Netanyahu greets Giuliani, Feb. 1, 2015

More in the unhinged department. Former NY Mayor Rudolph Giuliani met Netanyahu two weeks ago (above). Now he calls Obama a “moron” for dealing with Iran.

[Talking to Iran] is like playing poker with a guy who cheated you twice before. You know who does that? A moron. An agreement with Iran in to regard to nuclear power should be very simple. Iran should not be allowed to have any form of nuclear power…. The Ayatollah is insane. He’s like the guy walking around Bellevue Hospital thinking he’s George Washington. He’s a madman.. And we’re upset that Prime Minister Netanyahu wants to come here and defend his country?

The Netanyahu speech is doing great things for our country. It’s allowing Americans to talk about what’s in our interest and what’s in Israel’s, and distinguishing between the two categories. Thanks to Annie Robbins

– See more at: http://mondoweiss.net/2015/02/israel-divorce-rumors#sthash.bey2e5vG.dpuf

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Why did Netanyahu respond to chickenshit with ‘grassy knoll’ remark?

Wading through all the chickensh*t over the last few days Netanyahu’s “grassy knoll” comeback somehow missed out on all the action, but what the hoot guys? Where I come from that terminology only means one thing, as far as I know, that applies to the lexicon anywhere in America, if not the world. Hey, even Google agrees with me. And what are the chances Netanyahu and/or his speechwriters don’t know this? Nada. Impossible.

Why would Netanyahu make a reference to one of the most alarming chapters in American history, the assassination of a beloved American president? And for many, an assassination still shrouded in mystery and deceit? I just thought it was very weird. Where is our press?

Winding down after scrutinizing, dissecting and eviscerating Goldberg’s now infamous Chickensh*t article, Justin Raimondo, in The Chickenshit Lobby Is Mad As Hell– but just how mad are they? makes the argument had a leader of Iran slipped “grassy knoll” into a message to an American president the press would have gone bonkers. I agree.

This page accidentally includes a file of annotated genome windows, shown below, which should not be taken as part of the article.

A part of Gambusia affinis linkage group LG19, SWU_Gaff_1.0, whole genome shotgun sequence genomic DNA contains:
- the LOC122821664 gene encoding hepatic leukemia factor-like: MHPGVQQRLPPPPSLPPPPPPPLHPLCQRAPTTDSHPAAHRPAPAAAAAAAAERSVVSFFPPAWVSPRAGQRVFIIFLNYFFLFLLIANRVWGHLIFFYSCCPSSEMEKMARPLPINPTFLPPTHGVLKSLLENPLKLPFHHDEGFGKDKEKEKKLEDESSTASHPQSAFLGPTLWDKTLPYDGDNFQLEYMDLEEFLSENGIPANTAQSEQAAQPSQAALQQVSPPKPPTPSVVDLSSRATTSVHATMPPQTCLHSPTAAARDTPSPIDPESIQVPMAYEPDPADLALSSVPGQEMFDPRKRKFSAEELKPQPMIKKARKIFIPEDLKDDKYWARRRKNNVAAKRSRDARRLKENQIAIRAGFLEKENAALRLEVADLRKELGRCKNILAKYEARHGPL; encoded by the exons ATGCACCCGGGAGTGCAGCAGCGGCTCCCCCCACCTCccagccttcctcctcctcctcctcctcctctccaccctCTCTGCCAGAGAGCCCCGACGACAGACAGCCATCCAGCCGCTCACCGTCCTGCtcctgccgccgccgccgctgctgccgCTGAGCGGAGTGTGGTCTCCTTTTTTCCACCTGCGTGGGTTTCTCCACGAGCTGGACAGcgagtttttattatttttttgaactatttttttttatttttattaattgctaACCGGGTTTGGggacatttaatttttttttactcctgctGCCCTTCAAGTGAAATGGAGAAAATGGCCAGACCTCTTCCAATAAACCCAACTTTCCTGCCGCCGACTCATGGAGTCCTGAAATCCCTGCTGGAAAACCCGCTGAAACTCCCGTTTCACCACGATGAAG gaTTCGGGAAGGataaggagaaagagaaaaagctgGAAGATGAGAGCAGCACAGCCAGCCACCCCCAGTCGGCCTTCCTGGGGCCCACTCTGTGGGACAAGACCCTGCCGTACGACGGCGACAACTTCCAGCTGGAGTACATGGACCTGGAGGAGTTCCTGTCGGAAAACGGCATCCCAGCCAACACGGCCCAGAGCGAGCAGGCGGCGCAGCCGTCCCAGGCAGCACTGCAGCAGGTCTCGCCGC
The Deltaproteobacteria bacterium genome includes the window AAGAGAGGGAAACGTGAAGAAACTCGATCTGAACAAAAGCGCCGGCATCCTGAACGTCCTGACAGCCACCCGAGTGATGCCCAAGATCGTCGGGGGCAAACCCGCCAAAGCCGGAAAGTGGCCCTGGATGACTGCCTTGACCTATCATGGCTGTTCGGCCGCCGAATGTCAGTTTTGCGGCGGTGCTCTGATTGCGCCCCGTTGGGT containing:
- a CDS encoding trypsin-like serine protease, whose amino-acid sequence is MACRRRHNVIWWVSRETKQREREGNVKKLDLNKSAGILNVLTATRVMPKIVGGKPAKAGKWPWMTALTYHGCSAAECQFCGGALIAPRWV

What’s surprising is how Netanyahu, in a speech to the Knesset, took the opportunity toanswer his critics in the Obama administration: “Netanyahu angrily insisted he was ‘under attack simply for defending Israel,’ adding that he ‘cherished’ Israel’s relationship with the US.”

The famously combative Israeli Prime Minister went on to say:

“When there are pressures on Israel to concede its security, the easiest thing to do is to concede. You get a round of applause, ceremonies on grassy knolls, and then come the missiles and the tunnels.”

Bibi, who spent many years in the United States, is surely cognizant of what his “grassy knoll” reference connotes. You can argue it was just an infelicitous phrase, or that Bibi was referring to himself, not Obama. Maybe so. But what if, say, an Iranian official, even a low-ranking one, had said such a thing? The uproar would be deafening. And so the question must be asked: was Bibi threatening the President of the United States?

If we take seriously Goldberg’s depiction of the poisoned relationship between Bibi and Obama, the possibility can’t be completely dismissed.

Do you think anyone at the White House noticed Netanyahu’s phraseology? Me too. So why the silence from the press? Grassy knoll, it only means one thing here in America: